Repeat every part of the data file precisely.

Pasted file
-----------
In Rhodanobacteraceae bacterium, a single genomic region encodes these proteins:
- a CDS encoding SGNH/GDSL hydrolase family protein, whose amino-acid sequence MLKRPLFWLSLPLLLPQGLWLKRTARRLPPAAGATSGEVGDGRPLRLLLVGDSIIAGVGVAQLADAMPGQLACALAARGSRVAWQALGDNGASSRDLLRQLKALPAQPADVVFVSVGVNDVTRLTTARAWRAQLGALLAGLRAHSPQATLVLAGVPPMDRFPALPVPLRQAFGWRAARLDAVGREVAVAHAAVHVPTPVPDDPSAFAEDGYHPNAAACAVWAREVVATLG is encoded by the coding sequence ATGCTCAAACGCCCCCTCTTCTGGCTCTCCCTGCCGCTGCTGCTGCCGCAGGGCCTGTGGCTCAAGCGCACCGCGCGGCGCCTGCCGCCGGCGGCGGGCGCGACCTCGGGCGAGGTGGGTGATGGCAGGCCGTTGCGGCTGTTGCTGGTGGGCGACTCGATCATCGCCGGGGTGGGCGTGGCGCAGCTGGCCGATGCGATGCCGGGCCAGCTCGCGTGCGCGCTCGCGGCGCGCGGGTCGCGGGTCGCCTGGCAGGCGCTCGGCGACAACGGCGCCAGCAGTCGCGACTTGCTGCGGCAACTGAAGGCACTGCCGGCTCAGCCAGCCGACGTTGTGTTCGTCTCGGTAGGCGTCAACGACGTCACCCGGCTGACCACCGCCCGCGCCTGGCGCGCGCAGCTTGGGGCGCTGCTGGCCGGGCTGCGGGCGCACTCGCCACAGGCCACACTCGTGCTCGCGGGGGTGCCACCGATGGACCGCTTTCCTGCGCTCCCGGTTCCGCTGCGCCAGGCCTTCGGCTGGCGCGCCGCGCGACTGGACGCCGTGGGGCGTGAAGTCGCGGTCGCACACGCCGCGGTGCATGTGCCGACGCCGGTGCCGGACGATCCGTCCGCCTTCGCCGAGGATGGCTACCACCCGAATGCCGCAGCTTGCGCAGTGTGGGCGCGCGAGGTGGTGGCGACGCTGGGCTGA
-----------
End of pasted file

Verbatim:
In Rhodanobacteraceae bacterium, a single genomic region encodes these proteins:
- a CDS encoding SGNH/GDSL hydrolase family protein, whose amino-acid sequence MLKRPLFWLSLPLLLPQGLWLKRTARRLPPAAGATSGEVGDGRPLRLLLVGDSIIAGVGVAQLADAMPGQLACALAARGSRVAWQALGDNGASSRDLLRQLKALPAQPADVVFVSVGVNDVTRLTTARAWRAQLGALLAGLRAHSPQATLVLAGVPPMDRFPALPVPLRQAFGWRAARLDAVGREVAVAHAAVHVPTPVPDDPSAFAEDGYHPNAAACAVWAREVVATLG is encoded by the coding sequence ATGCTCAAACGCCCCCTCTTCTGGCTCTCCCTGCCGCTGCTGCTGCCGCAGGGCCTGTGGCTCAAGCGCACCGCGCGGCGCCTGCCGCCGGCGGCGGGCGCGACCTCGGGCGAGGTGGGTGATGGCAGGCCGTTGCGGCTGTTGCTGGTGGGCGACTCGATCATCGCCGGGGTGGGCGTGGCGCAGCTGGCCGATGCGATGCCGGGCCAGCTCGCGTGCGCGCTCGCGGCGCGCGGGTCGCGGGTCGCCTGGCAGGCGCTCGGCGACAACGGCGCCAGCAGTCGCGACTTGCTGCGGCAACTGAAGGCACTGCCGGCTCAGCCAGCCGACGTTGTGTTCGTCTCGGTAGGCGTCAACGACGTCACCCGGCTGACCACCGCCCGCGCCTGGCGCGCGCAGCTTGGGGCGCTGCTGGCCGGGCTGCGGGCGCACTCGCCACAGGCCACACTCGTGCTCGCGGGGGTGCCACCGATGGACCGCTTTCCTGCGCTCCCGGTTCCGCTGCGCCAGGCCTTCGGCTGGCGCGCCGCGCGACTGGACGCCGTGGGGCGTGAAGTCGCGGTCGCACACGCCGCGGTGCATGTGCCGACGCCGGTGCCGGACGATCCGTCCGCCTTCGCCGAGGATGGCTACCACCCGAATGCCGCAGCTTGCGCAGTGTGGGCGCGCGAGGTGGTGGCGACGCTGGGCTGA